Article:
Screaming at each other over policy disputes, the loudest segments of the population set out to prove that they are unworthy to ever be trusted with the power to rule over people with whom they disagree. They made their case well, and it would be advisable to refuse deference to any government that any of them control.
Maybe we should all chillax just a little bit.
Sandra Bland should have been watched more closely, and a failure to follow proper procedures allowed her the opportunity to kill herself. Former pro wrestler Brian Lawler was also not monitored as closely as he should have, allowing him to commit suicide. Because of the failures of the state, these two people made in God’s image (Genesis 1:26-27) are dead. But it is far worse than just those two deaths, because suicide is a far too common cause of death in prisons and jails.
For the sake of argument, assume that Jeffrey Epstein killed himself. The series of events leading up to his death – taking him off suicide watch, not doing the required wellness checks, and other failures – demonstrated staggering incompetence by the jail where he was held. One does not have to believe in a conspiracy to see that this is a major scandal, and only one small part of a much bigger scandal.
This is something I’ve addressed before: While I do not think video games are bad in and of themselves, far too many young men devote hundreds upon hundreds of hours to them while neglecting the responsibilities of adulthood. It is not good to be a teenager forever. So here are three posts on that topic.
Comments on this post are closed, but are open on the posts linked here.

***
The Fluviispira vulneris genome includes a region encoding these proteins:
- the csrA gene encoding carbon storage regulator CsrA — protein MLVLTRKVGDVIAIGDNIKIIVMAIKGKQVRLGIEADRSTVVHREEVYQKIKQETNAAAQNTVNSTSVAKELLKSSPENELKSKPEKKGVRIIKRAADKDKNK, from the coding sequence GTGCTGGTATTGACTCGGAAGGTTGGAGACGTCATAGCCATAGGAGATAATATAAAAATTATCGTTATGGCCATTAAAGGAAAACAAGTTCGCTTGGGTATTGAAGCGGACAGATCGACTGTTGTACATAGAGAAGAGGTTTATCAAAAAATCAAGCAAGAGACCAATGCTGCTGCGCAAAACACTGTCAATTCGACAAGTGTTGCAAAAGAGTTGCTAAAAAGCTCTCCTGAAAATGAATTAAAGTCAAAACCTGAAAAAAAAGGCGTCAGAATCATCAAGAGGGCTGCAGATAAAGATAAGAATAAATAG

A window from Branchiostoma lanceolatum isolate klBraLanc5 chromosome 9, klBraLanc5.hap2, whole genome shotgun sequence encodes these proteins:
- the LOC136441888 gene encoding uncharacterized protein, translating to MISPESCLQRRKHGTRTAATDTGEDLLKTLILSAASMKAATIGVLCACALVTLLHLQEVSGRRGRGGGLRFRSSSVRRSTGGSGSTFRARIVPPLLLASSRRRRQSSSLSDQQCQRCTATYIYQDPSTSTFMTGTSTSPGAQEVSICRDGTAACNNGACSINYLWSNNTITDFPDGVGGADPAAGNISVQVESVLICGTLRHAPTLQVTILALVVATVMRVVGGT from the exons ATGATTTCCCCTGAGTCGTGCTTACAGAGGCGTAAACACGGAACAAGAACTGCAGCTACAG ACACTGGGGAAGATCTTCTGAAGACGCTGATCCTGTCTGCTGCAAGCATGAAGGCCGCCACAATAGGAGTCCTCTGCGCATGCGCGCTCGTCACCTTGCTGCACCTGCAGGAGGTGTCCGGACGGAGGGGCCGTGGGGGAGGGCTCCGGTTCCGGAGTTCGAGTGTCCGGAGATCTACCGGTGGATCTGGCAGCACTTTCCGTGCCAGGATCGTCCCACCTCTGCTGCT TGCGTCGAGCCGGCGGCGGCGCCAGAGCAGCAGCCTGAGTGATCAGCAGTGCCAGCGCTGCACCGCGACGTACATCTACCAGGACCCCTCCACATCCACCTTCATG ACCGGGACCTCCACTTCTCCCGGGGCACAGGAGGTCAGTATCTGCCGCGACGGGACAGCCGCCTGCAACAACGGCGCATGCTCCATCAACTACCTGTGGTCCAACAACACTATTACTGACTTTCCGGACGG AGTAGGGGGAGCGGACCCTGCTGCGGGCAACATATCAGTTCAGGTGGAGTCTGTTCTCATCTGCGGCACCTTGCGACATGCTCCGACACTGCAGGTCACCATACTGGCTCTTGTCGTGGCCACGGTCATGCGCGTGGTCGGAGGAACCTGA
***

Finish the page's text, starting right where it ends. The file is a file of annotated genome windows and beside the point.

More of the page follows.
After a Congressman in Texas decided that “doxxing” donors to President Trump in his own district was a good thing, Indiana state representative Jeff Ellington proposed removing addresses from campaign disclosure forms. This is a good idea, and should be passed by the state legislature. Congress should follow up with reforms for federal elections financing.
I think it is good to disclose donations, but the numbers are laughably low. The threshold for disclosing the address and employer of a donor to a federal candidate is $200. Adjusted for inflation, that would be over $1000 today. The disclosure trigger should be raised to at least $1000 and then automatically indexed to inflation so that the trigger amounts are consistent.
(Full Disclosure: Jeff is a friend, and has been since 1996.)
The “scandal” that hit social media last week after CNN anchor Chris Cuomo reacted aggressively to a man who accosted him in public demonstrates so many things that are wrong with our politics. But before I start, we should get this out of the way: “Fredo” is not an ethnic slur. Cuomo was silly to play the victim card. It undermines his argument and diminishes sympathy for him as he makes this about inter-sectional identity politics instead of basic human decency.
And basic human decency is the real issue here. If you walk up to someone who is out with his family and start insulting him in front of his wife and child, and he reacts badly, you do not get to play the victim. This is why conservatives leaped to the defense of Tucker Carlson when someone insulted his daughter, and this is why conservatives defended Sarah Huckabee Sanders, Kat Timpf and Tomi Lahren when they were accosted by mobs while minding their own business in a public place.